Defendant's main argument arises from the fact that the attorney who witnessed the taking of his statement also represented him at trial. Defendant contends that this presented a conflict of interest and led to the trial judge's prejudicial curtailment of his redirect examination. With certain exceptions, a "lawyer shall not act as advocate at a trial in which the lawyer is likely to be a necessary witness. . . ." RPC 3.7. The ethical prohibition is not against being a witness, but against acting as trial attorney in a case where it is likely that the attorney's testimony will be necessary. An attorney representing a party at trial is competent to testify at the trial even though his decision to try the case may have been unethical. See Callen v. Gill, 7 N.J. 312, 318, 81 A.2d 495 (1951); Barbetta
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v. Sciaraffa, 135 N.J. Super. 488, 495, 343 A.2d 770 (App.Div.1975).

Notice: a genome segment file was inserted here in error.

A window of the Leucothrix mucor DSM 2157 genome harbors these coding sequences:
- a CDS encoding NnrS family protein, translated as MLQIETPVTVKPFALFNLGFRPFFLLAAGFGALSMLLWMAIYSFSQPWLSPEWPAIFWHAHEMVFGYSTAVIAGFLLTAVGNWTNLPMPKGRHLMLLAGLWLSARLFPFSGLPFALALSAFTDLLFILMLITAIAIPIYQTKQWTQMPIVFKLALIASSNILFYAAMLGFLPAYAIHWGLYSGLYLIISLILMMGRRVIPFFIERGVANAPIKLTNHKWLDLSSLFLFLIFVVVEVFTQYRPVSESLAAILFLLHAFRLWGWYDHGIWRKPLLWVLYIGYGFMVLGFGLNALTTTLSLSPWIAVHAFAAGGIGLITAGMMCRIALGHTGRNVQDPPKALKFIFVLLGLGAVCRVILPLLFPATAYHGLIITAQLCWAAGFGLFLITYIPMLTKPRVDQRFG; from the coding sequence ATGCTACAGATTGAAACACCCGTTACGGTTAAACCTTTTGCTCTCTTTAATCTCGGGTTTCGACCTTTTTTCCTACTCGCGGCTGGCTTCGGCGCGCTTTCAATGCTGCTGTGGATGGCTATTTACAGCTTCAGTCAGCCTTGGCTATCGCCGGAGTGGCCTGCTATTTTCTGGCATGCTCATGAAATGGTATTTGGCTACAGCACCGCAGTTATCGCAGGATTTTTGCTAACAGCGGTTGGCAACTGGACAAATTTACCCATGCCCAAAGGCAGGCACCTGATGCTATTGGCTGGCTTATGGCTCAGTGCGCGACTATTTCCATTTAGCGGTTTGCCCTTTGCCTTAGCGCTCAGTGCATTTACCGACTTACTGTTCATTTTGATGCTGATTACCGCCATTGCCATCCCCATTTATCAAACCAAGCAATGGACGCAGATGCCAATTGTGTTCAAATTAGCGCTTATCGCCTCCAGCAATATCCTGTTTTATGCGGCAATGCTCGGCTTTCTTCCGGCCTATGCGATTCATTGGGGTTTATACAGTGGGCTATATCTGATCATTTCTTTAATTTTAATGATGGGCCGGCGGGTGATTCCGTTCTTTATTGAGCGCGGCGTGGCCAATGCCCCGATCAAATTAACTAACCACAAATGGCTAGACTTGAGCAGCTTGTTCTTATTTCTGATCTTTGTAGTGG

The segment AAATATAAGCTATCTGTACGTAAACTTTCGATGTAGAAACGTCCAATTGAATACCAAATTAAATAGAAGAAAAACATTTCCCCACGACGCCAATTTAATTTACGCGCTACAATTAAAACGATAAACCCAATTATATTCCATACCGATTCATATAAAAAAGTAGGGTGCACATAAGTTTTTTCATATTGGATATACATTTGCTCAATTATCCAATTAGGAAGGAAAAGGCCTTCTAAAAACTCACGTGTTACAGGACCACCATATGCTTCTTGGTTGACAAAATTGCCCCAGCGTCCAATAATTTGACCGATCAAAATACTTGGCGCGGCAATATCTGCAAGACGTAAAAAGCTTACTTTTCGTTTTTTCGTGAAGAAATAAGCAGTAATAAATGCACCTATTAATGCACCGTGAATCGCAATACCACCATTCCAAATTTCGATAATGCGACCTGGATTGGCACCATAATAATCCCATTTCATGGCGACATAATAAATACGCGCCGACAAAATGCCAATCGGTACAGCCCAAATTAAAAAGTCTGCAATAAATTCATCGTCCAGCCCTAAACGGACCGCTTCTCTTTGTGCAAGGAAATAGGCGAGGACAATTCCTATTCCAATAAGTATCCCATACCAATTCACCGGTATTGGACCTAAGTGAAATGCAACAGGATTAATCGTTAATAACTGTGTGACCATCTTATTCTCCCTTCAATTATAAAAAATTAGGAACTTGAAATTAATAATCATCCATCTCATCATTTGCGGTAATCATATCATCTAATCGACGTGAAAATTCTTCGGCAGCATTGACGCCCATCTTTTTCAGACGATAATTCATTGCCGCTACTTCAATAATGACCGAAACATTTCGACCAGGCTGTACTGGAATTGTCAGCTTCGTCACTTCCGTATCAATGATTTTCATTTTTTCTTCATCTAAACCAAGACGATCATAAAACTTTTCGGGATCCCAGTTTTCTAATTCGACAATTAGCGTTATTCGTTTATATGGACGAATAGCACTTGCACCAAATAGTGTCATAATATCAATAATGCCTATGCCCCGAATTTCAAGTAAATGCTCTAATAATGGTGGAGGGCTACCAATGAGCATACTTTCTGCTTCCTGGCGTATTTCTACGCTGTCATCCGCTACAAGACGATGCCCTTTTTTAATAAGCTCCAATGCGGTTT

Here defendant's trial attorney witnessed the taking of defendant's written statement. If the admissibility or accuracy of the statement had been at issue, it is likely that the attorney's testimony would have been necessary and he should not have undertaken to represent defendant at trial. However, defendant himself testified emphatically that the material facts in his statement were true and he has never argued that the statement is inadmissible.*fn1 Defendant does not suggest any basis for his contention that his trial attorney had a conflict of interest and we find none in this record.*fn2
The issue surfaced at trial on defendant's redirect examination. His attorney began questioning as follows:
Q. Mr. Tanksley, going back to August -- on September 2, 1987 the day which you made the statement to the police officer, do you recall what had taken place with respect to my presence and Detective Kelshaw?
Q. Okay. How would you describe what happened between Detective Kelshaw and myself?
A. Well, when he was asking me questions he wanted to ask me questions regarding all what happened, and he told me that if I don't tell him I'm going to be arrested.